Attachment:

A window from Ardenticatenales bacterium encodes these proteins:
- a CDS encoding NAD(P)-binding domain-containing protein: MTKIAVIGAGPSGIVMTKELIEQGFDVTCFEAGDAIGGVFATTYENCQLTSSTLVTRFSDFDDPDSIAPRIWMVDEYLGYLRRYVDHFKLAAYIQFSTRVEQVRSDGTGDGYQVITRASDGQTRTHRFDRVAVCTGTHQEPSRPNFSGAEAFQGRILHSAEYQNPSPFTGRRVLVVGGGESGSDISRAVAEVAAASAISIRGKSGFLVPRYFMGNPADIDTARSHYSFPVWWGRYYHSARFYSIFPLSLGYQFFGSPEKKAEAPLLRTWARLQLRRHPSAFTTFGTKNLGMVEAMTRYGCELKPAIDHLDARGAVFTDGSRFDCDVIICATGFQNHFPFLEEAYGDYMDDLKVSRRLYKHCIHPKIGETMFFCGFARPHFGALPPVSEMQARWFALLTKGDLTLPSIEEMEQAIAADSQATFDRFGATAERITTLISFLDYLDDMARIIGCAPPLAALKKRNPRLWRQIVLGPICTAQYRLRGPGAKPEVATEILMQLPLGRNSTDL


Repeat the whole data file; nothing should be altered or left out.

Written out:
A window from Ardenticatenales bacterium encodes these proteins:
- a CDS encoding NAD(P)-binding domain-containing protein: MTKIAVIGAGPSGIVMTKELIEQGFDVTCFEAGDAIGGVFATTYENCQLTSSTLVTRFSDFDDPDSIAPRIWMVDEYLGYLRRYVDHFKLAAYIQFSTRVEQVRSDGTGDGYQVITRASDGQTRTHRFDRVAVCTGTHQEPSRPNFSGAEAFQGRILHSAEYQNPSPFTGRRVLVVGGGESGSDISRAVAEVAAASAISIRGKSGFLVPRYFMGNPADIDTARSHYSFPVWWGRYYHSARFYSIFPLSLGYQFFGSPEKKAEAPLLRTWARLQLRRHPSAFTTFGTKNLGMVEAMTRYGCELKPAIDHLDARGAVFTDGSRFDCDVIICATGFQNHFPFLEEAYGDYMDDLKVSRRLYKHCIHPKIGETMFFCGFARPHFGALPPVSEMQARWFALLTKGDLTLPSIEEMEQAIAADSQATFDRFGATAERITTLISFLDYLDDMARIIGCAPPLAALKKRNPRLWRQIVLGPICTAQYRLRGPGAKPEVATEILMQLPLGRNSTDL